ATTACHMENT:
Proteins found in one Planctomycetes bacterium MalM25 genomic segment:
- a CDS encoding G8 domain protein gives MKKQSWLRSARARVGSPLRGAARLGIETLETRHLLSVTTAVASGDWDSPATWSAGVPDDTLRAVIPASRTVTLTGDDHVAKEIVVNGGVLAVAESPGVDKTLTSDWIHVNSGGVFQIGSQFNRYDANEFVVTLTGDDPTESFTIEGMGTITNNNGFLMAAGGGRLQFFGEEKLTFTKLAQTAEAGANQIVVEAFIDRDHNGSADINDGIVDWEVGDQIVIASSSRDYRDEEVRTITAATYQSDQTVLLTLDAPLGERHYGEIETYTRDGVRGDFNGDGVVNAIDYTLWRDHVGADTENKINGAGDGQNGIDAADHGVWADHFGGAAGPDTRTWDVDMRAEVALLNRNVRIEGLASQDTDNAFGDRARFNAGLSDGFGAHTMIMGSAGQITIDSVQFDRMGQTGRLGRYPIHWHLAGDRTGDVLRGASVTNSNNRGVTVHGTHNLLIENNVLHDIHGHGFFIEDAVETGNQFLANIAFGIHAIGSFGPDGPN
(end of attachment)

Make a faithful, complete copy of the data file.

Proteins found in one Planctomycetes bacterium MalM25 genomic segment:
- a CDS encoding G8 domain protein gives MKKQSWLRSARARVGSPLRGAARLGIETLETRHLLSVTTAVASGDWDSPATWSAGVPDDTLRAVIPASRTVTLTGDDHVAKEIVVNGGVLAVAESPGVDKTLTSDWIHVNSGGVFQIGSQFNRYDANEFVVTLTGDDPTESFTIEGMGTITNNNGFLMAAGGGRLQFFGEEKLTFTKLAQTAEAGANQIVVEAFIDRDHNGSADINDGIVDWEVGDQIVIASSSRDYRDEEVRTITAATYQSDQTVLLTLDAPLGERHYGEIETYTRDGVRGDFNGDGVVNAIDYTLWRDHVGADTENKINGAGDGQNGIDAADHGVWADHFGGAAGPDTRTWDVDMRAEVALLNRNVRIEGLASQDTDNAFGDRARFNAGLSDGFGAHTMIMGSAGQITIDSVQFDRMGQTGRLGRYPIHWHLAGDRTGDVLRGASVTNSNNRGVTVHGTHNLLIENNVLHDIHGHGFFIEDAVETGNQFLANIAFGIHAIGSFGPDGPN